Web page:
OOS 8-2
Climate-driven acidification in lowland Neotropical streams: Insights from a 25-year dataset on ground water - surface water interactions

Tuesday, August 6, 2013: 8:20 AM
101D, Minneapolis Convention Center
Catherine M. Pringle, Odum School of Ecology, University of Georgia, Athens, GA
Gaston E. Small, Department of Biology, University of St. Thomas, St. Paul, MN
Becky Bixby, Department of Biology, University of New Mexico, Albuquerque, NM
Alonso Ramírez, Environmental Science, University of Puerto Rico, Rio Piedras, San Juan, PR
John H. Duff, Water Resources Division, U.S. Geological Survey
Marcelo Ardon, Biology, East Carolina University, Greeneville, NC
Alan P. Jackman, Chemical Engineering, University of California, Davis
Marcia Snyder, Western Ecology Division, U.S. Environmental Protection Agency, Corvallis, OR
Carissa N. Ganong, Odum School of Ecology, University of Georgia, Athens, GA
Pablo Guttierez, Environmental Science, University of Puerto Rico, Rio Piedras, San Juan, PR
Frank J. Triska, Water Resources Division, U.S. Geological Survey

The current focus of our NSF LTREB Project is to examine the extent to which stream ecosystems are resistant and/or resilient to climate-driven acidification in a lowland Costa Rican rainforest.  Our overarching LTREB objective is to understand the ecological consequences of ground water - surface water interactions. We initially focused on identifying and validating stream solute patterns at multiple temporal/spatial scales and this has transitioned to understanding underlying mechanisms and ecological consequences for ecosystem functioning.  During the first decade of the project we examined ecological effects of high phosphorus (up to 400 ug SRP L-1) in streams that receive regional groundwater through natural inter-basin transfers.  We found that high phosphorus stimulates microbial activity and alters stoichiometric relationships throughout the food web.  Regional ground waters are also rich in bicarbonates and thus increase stream buffering capacity.  Our current focus has evolved over the past 15 years by responding to new data (pH declines) and making additional measurements of physical/ chemical parameters on both short (hourly) and longer (monthly) time scales.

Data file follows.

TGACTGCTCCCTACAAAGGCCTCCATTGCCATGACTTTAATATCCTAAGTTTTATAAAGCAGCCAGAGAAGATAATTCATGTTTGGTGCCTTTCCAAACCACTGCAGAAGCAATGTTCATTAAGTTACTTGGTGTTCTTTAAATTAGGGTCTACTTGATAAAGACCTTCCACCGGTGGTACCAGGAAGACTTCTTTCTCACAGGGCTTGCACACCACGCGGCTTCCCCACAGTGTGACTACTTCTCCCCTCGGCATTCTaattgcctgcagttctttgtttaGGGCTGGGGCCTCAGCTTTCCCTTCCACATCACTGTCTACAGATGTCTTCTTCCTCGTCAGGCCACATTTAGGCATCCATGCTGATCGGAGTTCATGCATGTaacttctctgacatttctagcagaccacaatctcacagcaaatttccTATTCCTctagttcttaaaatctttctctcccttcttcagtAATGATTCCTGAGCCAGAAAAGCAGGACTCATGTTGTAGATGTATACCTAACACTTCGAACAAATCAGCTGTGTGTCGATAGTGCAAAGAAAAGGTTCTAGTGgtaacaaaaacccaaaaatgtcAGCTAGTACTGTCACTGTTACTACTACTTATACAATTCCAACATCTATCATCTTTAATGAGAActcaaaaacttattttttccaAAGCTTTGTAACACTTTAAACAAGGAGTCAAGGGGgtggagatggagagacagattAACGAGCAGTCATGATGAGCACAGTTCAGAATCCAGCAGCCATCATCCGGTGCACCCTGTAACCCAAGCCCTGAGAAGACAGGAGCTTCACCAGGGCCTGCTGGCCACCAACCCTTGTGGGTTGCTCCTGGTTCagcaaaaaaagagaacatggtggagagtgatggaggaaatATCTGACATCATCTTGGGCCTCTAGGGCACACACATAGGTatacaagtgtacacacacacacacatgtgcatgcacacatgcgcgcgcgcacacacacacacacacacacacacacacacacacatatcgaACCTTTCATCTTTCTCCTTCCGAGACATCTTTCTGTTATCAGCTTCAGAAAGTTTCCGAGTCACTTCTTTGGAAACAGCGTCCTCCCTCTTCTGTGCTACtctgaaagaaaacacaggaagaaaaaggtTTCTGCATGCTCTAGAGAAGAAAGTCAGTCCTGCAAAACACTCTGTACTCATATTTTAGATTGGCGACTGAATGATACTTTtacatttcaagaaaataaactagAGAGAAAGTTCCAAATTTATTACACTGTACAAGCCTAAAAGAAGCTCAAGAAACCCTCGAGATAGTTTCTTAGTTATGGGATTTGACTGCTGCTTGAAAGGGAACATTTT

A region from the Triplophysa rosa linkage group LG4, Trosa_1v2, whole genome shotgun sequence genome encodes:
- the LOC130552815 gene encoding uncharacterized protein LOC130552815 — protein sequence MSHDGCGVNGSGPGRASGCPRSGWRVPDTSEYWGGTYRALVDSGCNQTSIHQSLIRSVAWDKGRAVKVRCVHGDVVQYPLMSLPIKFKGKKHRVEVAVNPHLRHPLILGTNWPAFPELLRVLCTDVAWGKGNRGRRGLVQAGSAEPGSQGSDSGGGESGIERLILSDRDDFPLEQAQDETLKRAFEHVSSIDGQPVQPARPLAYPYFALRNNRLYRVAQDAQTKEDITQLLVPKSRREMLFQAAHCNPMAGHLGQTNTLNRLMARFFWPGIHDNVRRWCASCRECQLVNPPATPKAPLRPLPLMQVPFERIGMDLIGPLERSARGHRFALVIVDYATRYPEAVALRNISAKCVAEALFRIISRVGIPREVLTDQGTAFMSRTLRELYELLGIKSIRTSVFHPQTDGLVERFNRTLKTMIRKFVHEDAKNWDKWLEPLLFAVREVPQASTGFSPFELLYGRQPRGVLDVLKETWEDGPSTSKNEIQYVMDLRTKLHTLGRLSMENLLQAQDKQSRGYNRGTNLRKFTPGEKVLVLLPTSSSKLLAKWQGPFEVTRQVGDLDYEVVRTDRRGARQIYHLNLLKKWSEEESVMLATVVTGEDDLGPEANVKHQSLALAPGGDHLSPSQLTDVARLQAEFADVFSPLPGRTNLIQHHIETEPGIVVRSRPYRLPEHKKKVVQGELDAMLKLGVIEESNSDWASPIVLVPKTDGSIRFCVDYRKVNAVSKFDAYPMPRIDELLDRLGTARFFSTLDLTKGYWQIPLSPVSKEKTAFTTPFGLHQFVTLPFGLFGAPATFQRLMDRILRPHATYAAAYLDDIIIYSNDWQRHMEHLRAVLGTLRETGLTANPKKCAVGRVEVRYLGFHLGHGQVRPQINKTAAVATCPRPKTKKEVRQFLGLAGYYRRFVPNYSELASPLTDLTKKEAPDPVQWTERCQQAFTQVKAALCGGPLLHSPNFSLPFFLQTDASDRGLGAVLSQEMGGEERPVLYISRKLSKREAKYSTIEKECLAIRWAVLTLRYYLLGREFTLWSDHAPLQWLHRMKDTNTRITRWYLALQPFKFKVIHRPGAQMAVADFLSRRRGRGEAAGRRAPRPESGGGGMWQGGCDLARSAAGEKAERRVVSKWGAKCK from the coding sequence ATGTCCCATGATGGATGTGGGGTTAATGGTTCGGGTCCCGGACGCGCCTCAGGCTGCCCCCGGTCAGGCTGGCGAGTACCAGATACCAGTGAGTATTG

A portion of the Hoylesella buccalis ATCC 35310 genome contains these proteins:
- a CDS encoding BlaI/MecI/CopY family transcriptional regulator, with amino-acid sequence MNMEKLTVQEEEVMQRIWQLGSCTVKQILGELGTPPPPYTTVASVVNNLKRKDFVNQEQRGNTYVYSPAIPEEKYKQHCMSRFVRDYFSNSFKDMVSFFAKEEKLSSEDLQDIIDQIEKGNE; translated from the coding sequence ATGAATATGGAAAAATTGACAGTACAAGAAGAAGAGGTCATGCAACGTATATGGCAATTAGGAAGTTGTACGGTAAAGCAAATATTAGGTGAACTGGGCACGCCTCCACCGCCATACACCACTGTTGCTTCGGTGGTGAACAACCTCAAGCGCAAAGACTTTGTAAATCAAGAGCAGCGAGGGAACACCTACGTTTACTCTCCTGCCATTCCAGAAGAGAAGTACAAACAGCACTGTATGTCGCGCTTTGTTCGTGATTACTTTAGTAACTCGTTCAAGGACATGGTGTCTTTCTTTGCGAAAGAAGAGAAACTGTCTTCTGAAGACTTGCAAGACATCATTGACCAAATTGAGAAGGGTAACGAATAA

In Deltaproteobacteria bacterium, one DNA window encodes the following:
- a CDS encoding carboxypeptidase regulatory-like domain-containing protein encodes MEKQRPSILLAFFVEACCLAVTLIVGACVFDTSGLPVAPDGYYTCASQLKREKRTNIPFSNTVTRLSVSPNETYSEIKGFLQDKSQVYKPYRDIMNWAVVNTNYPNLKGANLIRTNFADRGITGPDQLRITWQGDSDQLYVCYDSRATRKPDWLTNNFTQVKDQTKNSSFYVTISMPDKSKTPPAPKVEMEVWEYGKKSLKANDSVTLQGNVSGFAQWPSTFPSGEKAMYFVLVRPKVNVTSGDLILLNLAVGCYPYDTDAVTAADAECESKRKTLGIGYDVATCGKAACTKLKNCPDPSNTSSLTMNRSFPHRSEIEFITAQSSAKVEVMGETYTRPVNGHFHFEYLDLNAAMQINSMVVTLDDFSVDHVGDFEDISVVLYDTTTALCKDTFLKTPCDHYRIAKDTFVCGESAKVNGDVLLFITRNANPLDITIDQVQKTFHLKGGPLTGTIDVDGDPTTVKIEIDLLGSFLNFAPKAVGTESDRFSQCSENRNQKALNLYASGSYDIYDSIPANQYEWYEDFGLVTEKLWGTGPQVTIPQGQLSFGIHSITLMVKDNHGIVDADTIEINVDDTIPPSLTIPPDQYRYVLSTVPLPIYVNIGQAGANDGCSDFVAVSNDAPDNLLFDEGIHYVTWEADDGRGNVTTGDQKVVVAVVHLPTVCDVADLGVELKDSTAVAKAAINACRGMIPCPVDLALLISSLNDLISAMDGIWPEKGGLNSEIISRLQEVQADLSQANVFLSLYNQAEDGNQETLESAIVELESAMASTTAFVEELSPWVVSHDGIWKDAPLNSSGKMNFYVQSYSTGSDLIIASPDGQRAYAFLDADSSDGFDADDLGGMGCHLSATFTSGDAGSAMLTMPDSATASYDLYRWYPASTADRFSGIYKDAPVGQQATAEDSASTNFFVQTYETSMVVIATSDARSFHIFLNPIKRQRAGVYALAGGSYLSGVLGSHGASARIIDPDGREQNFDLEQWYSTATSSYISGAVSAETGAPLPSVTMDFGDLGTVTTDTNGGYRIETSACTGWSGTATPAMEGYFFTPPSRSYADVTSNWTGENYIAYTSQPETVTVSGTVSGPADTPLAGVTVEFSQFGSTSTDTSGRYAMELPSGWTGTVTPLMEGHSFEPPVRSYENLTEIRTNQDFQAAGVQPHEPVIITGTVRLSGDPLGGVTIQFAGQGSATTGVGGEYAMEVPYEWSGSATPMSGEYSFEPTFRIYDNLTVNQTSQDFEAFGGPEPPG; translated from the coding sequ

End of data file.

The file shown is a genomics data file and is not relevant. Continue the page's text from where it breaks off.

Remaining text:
Climate forecasts for Central America predict increased variability in annual precipitation resulting in more severe dry seasons.  Our long-term (25 + yrs) study of stream chemistry has shown that pH declines occur in solute-poor streams at the onset of the wet season each year, with the magnitude of acidification inversely related to dry season rainfall totals.  A particularly severe dry season, associated with the 1998 ENSO event, resulted in pH declines from 6 to 4 for a period of several months.  In contrast, streams that receive bicarbonate-rich regional groundwater are buffered against pH declines, creating a spatial and temporal mosaic of stream chemistry.  The diatom community in poorly-buffered streams is characterized by acidophilic taxa, in contrast to euryhaline taxa in solute-rich streams.  Larval Chironomidae are dominant across all streams, with no seasonal or inter-annual variation related to in situ changes in stream pH, and larval growth rates are not altered in response to experimental reductions in pH (3-4) in laboratory studies.  Findings suggest that the biotic community in poorly-buffered streams is tolerant (or essentially pre-adapted) to seasonal pH declines, conferring some degree of resistance to the stream ecosystem.  Moreover, buffered streams (located in lower parts of the drainage) may serve as refugia during severe declines in pH.  Continued investigations will contribute to a more predictive understanding of ecosystem resistance and resilience in response to future environmental change.